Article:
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Post-War
Margaret Thatcher visits the Cabinet War Rooms

The visit of Margaret Thatcher to the Cabinet War Rooms, 4 April 1984. IWM-1984-15-1.

With all the recent coverage of the life and times of Margaret Thatcher, I thought it might be interesting to delve into the Radio Moscow material stored at Duxford to see how the election of Britain’s first female Prime Minister was reported to British listeners by a Soviet media source. Expecting a diatribe against the ‘Iron Lady’ from a committed ideological opponent, I was surprised to find instead concentrated criticism of James Callaghan’s outgoing Labour government.

Initial analysis found only a passing reference to Thatcher. There was an official greeting offered by Soviet Statesman Aleksey Kosygin and an acknowledgement that the first woman Prime Minister had made history. Otherwise, Radio Moscow reserved its criticism for Callaghan, and his predecessor Harold Wilson, accusing them of losing the election and attacking them on terms that would later become familiar amongst opponents of Thatcher.

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Image of the BBC monitoring reports in store

The BBC monitoring reports in store.

My PhD involves researching into how the Soviet Union portrayed the 1980 Moscow Olympic boycott to the world, via the medium of shortwave radio. In doing this I spend a lot of time examining Radio Moscow broadcasts recorded and transcribed by the BBC Monitoring Service, an archive in iWM Collections, which is stored in the old NAFFI building at Duxford airfield. The archive provides a fascinating insight into the world of 1980, the politics of the cold war, and the uses of media outlets for pushing propaganda lines to different groups of people.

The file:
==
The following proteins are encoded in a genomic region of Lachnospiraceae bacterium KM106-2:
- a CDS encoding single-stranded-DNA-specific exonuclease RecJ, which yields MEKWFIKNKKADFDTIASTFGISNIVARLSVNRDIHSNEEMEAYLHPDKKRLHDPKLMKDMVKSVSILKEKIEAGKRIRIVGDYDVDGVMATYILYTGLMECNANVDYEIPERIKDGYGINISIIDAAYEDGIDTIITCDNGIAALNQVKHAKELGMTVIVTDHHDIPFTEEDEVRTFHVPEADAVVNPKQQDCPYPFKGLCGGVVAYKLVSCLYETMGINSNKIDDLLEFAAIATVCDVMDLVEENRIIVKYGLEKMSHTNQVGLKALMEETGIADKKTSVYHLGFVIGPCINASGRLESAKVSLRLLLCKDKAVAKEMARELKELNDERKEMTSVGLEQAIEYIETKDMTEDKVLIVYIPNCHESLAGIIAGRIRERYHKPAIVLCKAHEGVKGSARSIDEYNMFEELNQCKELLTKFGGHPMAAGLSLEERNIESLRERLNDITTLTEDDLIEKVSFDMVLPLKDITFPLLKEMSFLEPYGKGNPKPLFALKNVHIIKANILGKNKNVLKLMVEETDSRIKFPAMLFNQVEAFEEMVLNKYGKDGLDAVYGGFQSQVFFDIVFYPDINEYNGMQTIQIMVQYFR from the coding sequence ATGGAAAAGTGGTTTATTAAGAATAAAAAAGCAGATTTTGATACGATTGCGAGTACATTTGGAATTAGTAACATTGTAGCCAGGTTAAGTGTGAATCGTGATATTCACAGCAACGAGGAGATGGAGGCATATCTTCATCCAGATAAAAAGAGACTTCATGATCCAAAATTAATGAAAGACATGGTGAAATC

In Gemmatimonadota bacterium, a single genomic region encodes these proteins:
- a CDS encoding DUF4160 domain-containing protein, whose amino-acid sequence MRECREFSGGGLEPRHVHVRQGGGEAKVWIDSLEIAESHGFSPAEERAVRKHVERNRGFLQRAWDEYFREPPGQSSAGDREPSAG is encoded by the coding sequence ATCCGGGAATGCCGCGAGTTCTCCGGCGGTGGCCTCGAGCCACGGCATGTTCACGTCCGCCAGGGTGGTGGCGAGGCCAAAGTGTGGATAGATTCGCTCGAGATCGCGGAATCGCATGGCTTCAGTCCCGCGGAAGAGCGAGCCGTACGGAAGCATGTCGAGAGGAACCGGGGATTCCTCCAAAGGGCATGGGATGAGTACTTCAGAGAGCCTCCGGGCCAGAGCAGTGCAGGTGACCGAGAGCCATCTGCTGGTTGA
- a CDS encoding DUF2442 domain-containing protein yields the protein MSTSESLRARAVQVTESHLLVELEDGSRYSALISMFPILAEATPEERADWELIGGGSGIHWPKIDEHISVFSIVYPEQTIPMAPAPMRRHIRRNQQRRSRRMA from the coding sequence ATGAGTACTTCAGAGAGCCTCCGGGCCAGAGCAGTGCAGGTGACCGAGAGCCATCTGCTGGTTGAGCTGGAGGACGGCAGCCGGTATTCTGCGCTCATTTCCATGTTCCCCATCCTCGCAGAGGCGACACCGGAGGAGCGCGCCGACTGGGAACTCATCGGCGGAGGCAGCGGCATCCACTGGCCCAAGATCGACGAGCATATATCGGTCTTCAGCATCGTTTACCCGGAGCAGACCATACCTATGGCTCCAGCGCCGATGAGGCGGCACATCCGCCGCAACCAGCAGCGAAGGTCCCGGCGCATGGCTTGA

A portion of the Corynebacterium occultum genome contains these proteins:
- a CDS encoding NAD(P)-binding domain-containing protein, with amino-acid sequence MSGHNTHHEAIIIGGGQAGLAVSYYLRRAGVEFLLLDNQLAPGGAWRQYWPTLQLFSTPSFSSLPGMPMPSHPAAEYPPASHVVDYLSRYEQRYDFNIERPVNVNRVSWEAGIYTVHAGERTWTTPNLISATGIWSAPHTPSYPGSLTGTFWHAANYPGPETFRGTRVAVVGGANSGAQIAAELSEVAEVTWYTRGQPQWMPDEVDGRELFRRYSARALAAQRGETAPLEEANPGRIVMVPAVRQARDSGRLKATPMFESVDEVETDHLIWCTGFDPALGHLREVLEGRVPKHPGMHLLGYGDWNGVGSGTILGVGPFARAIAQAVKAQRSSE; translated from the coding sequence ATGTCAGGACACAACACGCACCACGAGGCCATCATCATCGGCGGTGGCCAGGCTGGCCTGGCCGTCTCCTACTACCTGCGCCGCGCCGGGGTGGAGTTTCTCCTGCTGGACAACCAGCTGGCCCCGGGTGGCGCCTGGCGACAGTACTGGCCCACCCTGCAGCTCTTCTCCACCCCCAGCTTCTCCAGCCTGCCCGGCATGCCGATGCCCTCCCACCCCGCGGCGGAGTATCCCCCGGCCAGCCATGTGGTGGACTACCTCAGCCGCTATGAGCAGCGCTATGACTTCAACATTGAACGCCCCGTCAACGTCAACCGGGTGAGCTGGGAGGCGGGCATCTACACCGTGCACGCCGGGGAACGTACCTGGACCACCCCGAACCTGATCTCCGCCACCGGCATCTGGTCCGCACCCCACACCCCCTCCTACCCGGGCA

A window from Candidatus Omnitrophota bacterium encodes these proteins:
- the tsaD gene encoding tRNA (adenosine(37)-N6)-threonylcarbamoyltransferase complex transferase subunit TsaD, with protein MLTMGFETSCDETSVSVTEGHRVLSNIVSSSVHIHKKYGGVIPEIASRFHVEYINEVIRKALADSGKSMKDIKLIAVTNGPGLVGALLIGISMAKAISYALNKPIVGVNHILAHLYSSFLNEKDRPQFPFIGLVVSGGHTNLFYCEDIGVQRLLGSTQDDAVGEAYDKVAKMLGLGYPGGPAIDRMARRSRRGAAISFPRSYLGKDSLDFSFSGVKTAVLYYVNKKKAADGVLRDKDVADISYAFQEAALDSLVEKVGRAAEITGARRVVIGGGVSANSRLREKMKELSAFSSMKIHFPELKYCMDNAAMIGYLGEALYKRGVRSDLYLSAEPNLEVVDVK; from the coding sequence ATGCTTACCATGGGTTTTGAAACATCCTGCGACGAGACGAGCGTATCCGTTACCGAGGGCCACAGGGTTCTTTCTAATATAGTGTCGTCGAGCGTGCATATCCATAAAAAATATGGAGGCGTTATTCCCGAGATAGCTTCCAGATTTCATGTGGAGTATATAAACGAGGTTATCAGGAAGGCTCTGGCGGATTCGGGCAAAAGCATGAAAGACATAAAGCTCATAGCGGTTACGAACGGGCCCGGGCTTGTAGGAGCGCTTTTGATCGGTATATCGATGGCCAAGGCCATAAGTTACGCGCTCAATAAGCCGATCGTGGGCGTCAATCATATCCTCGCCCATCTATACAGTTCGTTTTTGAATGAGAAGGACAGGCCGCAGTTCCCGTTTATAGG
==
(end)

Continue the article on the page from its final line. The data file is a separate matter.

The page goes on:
Reading the words  of broadcasts that went directly into the ears of listeners all around the world, the Radio Moscow material shows how the boycott campaign evolved from just weeks after the Soviet Union invaded Afghanistan in December 1979 all the way through to the end of the Olympic Games themselves. As you might expect with the Olympics, there are many similarities between the promotion of the Games in 1980 and those about to happen, in little under 100 days’ time.  The transcriptions provide an insight into Olympic quizzes, interviews with Olympians, the route the Olympic torch was due to take, and much more. As with the Games and Britain in 2012, in 1980 there was also a lot about how the Olympics can promote the Soviet Union to the world.

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Image of the discovery of a new mass grave at Perucac Lake

Excavations of a new mass grave discovered at Perucac Lake. Muhamed Mujkic.

Back in Sarajevo. I call in on Muhamed Mujkic, who co-directed the Memorial Room film with the British documentary maker Leslie Woodhead, at his office at the Federation for Missing Persons.  His job is to document the excavations of mass graves found in Bosnia – something he has now done for 15 years.   Last year a new mass grave was found–when a damming project at Perucac Lake caused a river bed to yield up its terrible secret – their work is far from over.   

Image of excavations of a mass grave discovered at Perucac Lake

Excavations of a new mass grave discovered at Perucac Lake. Muhamed Mujkic.

The walls of their office are covered with photos of the team at work – including one of their chief wearing a miner’s lamp as he examines human remains discovered in a deep cave.  And there’s one of Bill Clinton – deep in thought during an official visit to Potocari. 

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